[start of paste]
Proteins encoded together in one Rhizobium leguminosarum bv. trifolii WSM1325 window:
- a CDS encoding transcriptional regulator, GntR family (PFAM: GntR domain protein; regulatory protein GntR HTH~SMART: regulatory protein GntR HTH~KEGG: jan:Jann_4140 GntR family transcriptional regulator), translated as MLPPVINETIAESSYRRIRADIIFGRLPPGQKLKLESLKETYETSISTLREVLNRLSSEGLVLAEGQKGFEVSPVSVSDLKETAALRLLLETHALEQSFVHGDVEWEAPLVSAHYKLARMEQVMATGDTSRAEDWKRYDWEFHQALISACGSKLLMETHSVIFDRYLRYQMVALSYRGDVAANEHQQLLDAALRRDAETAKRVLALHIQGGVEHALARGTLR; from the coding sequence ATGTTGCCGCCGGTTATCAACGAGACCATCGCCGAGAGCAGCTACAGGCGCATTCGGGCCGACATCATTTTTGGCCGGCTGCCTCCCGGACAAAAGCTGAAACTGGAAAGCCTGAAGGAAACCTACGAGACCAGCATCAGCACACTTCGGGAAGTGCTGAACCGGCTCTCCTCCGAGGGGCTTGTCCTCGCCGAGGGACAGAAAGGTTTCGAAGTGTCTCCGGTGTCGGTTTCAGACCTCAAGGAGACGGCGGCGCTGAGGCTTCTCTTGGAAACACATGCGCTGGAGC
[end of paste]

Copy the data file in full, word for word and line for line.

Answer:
Proteins encoded together in one Rhizobium leguminosarum bv. trifolii WSM1325 window:
- a CDS encoding transcriptional regulator, GntR family (PFAM: GntR domain protein; regulatory protein GntR HTH~SMART: regulatory protein GntR HTH~KEGG: jan:Jann_4140 GntR family transcriptional regulator), translated as MLPPVINETIAESSYRRIRADIIFGRLPPGQKLKLESLKETYETSISTLREVLNRLSSEGLVLAEGQKGFEVSPVSVSDLKETAALRLLLETHALEQSFVHGDVEWEAPLVSAHYKLARMEQVMATGDTSRAEDWKRYDWEFHQALISACGSKLLMETHSVIFDRYLRYQMVALSYRGDVAANEHQQLLDAALRRDAETAKRVLALHIQGGVEHALARGTLR; from the coding sequence ATGTTGCCGCCGGTTATCAACGAGACCATCGCCGAGAGCAGCTACAGGCGCATTCGGGCCGACATCATTTTTGGCCGGCTGCCTCCCGGACAAAAGCTGAAACTGGAAAGCCTGAAGGAAACCTACGAGACCAGCATCAGCACACTTCGGGAAGTGCTGAACCGGCTCTCCTCCGAGGGGCTTGTCCTCGCCGAGGGACAGAAAGGTTTCGAAGTGTCTCCGGTGTCGGTTTCAGACCTCAAGGAGACGGCGGCGCTGAGGCTTCTCTTGGAAACACATGCGCTGGAGC